This Moment in Black History is a difficult act to analyze, not merely due to their crosscutting stylistic directions or unorthodox structures, but for their entire approach as it pertains to art and substance.
In what might be deemed the burgeoning style of hipster hardcore (or ”blipster” hardcore depending on whether you agree with the New York Times coining cultural terms), TMIBH joins the ranks of those such as Pissed Jeans, the Death Set and latter-day Fucked Up who dabble in experimentalism as much as raw energy. On Public Square, the sense of irony in songs like “Forest Whitaker (In an Uncompromising Role)” and “Theophylline Valentine” bubbles over much more so than any Minor Threat, Bad Brains or even late-era Black Flag.
Sure, at times TMIBH can be rather straightforward, like in “MFA” where the simple message of the chorus is “It’s what I worked so hard for.” The verse is another story, though, spewing cryptically “250 miles down south / Put that chili back in your mouth / Fake metropolitan segregated river town / All your theories are an empty ballroom floor that evaporate the second the coroner calls.”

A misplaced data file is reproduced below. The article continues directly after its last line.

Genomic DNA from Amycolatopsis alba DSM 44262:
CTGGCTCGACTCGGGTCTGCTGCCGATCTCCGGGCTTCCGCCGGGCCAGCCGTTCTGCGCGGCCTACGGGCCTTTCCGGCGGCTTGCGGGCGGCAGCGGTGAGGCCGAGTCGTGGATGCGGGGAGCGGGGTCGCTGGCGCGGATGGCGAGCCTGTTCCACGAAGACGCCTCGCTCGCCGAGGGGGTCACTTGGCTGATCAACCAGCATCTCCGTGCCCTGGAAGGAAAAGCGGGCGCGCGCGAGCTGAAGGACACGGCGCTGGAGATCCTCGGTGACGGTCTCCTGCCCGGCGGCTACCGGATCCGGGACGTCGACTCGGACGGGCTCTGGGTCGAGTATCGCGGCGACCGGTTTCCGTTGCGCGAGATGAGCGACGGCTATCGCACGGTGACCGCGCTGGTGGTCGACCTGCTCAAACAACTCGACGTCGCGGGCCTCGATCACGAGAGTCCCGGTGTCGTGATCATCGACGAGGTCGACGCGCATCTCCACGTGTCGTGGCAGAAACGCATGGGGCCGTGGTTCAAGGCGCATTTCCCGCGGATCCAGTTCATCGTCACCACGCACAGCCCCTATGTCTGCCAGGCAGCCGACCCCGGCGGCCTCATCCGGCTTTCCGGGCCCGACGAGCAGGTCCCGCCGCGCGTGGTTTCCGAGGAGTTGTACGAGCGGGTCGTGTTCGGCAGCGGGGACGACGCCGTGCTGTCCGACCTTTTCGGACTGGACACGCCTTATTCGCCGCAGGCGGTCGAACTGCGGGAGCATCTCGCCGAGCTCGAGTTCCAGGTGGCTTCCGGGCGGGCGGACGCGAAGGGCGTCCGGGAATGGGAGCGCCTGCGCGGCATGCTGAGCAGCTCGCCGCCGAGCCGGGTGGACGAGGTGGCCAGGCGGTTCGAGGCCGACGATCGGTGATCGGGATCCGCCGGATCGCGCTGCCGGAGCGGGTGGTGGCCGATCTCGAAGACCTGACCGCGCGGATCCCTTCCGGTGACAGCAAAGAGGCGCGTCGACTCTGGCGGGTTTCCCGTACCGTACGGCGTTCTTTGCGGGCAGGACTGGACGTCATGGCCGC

Tinkering with odd time signatures and garage riffs (“About Last Night”) or being as noisy and discordant as possible (“90% Tone"), the band’s willingness to experiment and lack of regard for convention is palpable. But the disconnect at an emotional level keeps this collection of songs at arm’s length from the listener. Musically, though, with the exception of the particularly out of place indie-hip-hop “My Notes” (“I write my notes on a piece of mail / I write on toilet paper when I’m in jail / Bitch don’t touch my notes”), there is a general cohesiveness that suggests a skilled ability to wrap together a set of such varying approaches.
While it’s impossible to deny the musical mastery and artistic vision of Public Square, it’s hard to muster up any kind of personal investment in spinning a disc that seems mostly bound by aesthetics and avant-garde appeal. While it would surely feel at home shuffling about in the iPod of your average thrifty hipster or MFA candidate, it may remain well outside the grasp of those who seek solace in music.